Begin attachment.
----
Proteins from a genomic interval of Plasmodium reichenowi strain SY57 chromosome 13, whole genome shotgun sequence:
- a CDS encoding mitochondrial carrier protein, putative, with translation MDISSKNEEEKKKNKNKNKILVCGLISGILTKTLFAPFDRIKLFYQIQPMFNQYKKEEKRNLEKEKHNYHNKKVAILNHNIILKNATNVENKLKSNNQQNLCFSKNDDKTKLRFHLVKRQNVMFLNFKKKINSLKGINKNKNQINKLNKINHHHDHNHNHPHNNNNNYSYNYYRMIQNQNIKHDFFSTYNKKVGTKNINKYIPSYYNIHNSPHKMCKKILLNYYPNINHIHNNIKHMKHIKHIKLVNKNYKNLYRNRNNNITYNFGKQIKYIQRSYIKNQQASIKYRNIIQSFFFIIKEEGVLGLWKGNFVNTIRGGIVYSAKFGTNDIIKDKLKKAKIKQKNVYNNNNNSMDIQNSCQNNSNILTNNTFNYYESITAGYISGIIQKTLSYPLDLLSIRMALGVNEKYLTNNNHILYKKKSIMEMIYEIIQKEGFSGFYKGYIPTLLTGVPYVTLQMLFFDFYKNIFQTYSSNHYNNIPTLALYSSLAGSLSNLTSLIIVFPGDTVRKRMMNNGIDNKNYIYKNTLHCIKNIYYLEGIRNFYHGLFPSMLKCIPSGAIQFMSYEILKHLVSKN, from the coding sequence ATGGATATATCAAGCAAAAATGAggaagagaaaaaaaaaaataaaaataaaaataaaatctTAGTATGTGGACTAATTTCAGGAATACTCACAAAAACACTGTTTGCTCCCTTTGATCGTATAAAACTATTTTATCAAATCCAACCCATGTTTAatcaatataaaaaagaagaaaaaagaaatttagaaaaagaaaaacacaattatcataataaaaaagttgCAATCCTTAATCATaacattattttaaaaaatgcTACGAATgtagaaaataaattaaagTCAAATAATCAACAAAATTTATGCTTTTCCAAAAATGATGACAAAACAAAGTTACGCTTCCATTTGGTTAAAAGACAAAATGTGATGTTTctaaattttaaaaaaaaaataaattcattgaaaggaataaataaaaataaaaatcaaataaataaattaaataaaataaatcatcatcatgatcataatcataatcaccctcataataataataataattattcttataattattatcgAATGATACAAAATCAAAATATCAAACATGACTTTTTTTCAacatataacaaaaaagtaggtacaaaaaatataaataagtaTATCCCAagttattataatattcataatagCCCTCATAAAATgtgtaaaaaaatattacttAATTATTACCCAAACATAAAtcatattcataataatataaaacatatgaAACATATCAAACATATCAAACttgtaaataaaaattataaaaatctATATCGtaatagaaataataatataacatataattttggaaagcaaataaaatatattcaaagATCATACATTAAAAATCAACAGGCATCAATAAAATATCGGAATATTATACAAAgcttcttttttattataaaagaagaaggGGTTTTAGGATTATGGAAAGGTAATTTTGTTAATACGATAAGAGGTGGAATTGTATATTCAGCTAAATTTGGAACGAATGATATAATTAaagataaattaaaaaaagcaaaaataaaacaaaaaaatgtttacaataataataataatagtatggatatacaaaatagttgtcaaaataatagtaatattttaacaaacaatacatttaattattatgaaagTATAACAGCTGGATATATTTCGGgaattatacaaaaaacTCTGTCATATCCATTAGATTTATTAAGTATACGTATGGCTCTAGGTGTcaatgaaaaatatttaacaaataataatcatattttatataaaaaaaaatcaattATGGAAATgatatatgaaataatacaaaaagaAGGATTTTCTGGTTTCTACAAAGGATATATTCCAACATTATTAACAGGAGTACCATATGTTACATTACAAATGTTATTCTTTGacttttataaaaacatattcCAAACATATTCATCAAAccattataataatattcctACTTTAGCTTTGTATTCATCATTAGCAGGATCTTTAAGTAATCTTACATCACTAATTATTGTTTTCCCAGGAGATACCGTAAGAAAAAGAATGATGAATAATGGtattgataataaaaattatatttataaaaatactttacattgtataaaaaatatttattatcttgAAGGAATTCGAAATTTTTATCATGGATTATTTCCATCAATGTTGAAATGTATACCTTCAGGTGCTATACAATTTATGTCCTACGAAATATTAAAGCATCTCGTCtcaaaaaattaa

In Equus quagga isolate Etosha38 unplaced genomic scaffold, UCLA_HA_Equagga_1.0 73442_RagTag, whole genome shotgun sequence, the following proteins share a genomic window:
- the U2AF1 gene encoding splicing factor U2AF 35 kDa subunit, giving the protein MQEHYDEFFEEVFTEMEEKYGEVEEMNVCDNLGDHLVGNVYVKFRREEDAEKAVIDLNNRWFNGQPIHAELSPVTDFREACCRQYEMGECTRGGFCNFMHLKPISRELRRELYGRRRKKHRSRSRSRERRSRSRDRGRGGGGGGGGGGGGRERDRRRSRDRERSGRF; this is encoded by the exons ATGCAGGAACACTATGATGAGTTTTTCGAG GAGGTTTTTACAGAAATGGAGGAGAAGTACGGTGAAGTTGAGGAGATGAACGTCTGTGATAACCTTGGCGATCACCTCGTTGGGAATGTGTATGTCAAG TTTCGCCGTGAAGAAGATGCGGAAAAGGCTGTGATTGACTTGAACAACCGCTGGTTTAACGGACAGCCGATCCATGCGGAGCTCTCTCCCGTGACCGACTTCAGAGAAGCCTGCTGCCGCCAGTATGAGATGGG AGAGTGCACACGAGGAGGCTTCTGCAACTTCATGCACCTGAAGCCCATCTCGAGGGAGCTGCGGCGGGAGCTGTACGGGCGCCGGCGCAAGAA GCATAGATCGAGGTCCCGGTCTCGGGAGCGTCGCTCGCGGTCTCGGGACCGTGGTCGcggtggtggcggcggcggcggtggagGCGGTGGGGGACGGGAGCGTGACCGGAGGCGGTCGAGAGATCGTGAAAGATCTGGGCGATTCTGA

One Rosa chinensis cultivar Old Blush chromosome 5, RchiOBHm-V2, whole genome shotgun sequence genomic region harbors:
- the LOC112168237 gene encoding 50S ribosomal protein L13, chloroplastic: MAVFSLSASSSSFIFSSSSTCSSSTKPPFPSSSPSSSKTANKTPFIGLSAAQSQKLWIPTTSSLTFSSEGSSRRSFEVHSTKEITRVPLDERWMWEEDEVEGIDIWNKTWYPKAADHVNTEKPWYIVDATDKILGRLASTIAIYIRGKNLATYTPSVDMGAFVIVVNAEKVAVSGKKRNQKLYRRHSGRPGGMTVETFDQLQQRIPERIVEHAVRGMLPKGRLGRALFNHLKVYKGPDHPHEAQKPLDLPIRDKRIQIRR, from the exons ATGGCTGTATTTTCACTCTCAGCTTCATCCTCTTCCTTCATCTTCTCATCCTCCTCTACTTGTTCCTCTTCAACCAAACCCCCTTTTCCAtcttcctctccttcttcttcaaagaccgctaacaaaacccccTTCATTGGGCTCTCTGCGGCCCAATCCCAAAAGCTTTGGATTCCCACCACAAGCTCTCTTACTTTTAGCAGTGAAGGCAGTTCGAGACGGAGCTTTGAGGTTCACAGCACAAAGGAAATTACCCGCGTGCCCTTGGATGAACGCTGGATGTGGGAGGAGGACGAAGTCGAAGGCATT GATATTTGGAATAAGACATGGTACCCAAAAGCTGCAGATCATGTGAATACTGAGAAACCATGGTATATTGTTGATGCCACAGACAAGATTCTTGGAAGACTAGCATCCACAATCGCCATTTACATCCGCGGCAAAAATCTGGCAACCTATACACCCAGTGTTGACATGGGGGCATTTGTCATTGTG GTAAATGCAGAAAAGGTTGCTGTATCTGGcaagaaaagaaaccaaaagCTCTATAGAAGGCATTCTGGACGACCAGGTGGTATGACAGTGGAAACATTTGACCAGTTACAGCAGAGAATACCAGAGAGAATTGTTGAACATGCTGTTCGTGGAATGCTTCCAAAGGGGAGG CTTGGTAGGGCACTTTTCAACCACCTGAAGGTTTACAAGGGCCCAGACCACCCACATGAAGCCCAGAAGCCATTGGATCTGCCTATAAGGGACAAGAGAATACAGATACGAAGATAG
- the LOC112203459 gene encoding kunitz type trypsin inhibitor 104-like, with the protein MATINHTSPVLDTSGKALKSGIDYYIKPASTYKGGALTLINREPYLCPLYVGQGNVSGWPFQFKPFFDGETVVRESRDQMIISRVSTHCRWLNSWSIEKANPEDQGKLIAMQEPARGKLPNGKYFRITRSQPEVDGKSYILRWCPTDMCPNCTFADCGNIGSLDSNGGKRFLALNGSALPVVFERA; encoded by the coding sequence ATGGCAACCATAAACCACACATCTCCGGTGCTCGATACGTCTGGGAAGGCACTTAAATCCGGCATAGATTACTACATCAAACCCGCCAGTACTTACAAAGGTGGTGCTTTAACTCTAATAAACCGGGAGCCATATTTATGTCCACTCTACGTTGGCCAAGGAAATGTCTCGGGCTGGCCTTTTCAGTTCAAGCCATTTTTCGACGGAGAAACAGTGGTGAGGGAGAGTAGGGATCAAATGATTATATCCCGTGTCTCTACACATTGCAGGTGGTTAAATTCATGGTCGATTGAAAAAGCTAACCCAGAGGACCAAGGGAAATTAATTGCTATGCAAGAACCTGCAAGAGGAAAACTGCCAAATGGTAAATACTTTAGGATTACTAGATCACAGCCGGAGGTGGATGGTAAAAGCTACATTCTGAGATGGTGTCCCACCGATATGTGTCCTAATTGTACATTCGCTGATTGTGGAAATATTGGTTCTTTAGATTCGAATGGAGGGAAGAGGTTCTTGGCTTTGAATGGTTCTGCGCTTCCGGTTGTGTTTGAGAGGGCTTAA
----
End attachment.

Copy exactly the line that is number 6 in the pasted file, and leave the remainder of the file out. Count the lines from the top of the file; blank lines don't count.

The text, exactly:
- the LOC112168237 gene encoding 50S ribosomal protein L13, chloroplastic: MAVFSLSASSSSFIFSSSSTCSSSTKPPFPSSSPSSSKTANKTPFIGLSAAQSQKLWIPTTSSLTFSSEGSSRRSFEVHSTKEITRVPLDERWMWEEDEVEGIDIWNKTWYPKAADHVNTEKPWYIVDATDKILGRLASTIAIYIRGKNLATYTPSVDMGAFVIVVNAEKVAVSGKKRNQKLYRRHSGRPGGMTVETFDQLQQRIPERIVEHAVRGMLPKGRLGRALFNHLKVYKGPDHPHEAQKPLDLPIRDKRIQIRR, from the exons ATGGCTGTATTTTCACTCTCAGCTTCATCCTCTTCCTTCATCTTCTCATCCTCCTCTACTTGTTCCTCTTCAACCAAACCCCCTTTTCCAtcttcctctccttcttcttcaaagaccgctaacaaaacccccTTCATTGGGCTCTCTGCGGCCCAATCCCAAAAGCTTTGGATTCCCACCACAAGCTCTCTTACTTTTAGCAGTGAAGGCAGTTCGAGACGGAGCTTTGAGGTTCACAGCACAAAGGAAATTACCCGCGTGCCCTTGGATGAACGCTGGATGTGGGAGGAGGACGAAGTCGAAGGCATT GATATTTGGAATAAGACATGGTACCCAAAAGCTGCAGATCATGTGAATACTGAGAAACCATGGTATATTGTTGATGCCACAGACAAGATTCTTGGAAGACTAGCATCCACAATCGCCATTTACATCCGCGGCAAAAATCTGGCAACCTATACACCCAGTGTTGACATGGGGGCATTTGTCATTGTG GTAAATGCAGAAAAGGTTGCTGTATCTGGcaagaaaagaaaccaaaagCTCTATAGAAGGCATTCTGGACGACCAGGTGGTATGACAGTGGAAACATTTGACCAGTTACAGCAGAGAATACCAGAGAGAATTGTTGAACATGCTGTTCGTGGAATGCTTCCAAAGGGGAGG CTTGGTAGGGCACTTTTCAACCACCTGAAGGTTTACAAGGGCCCAGACCACCCACATGAAGCCCAGAAGCCATTGGATCTGCCTATAAGGGACAAGAGAATACAGATACGAAGATAG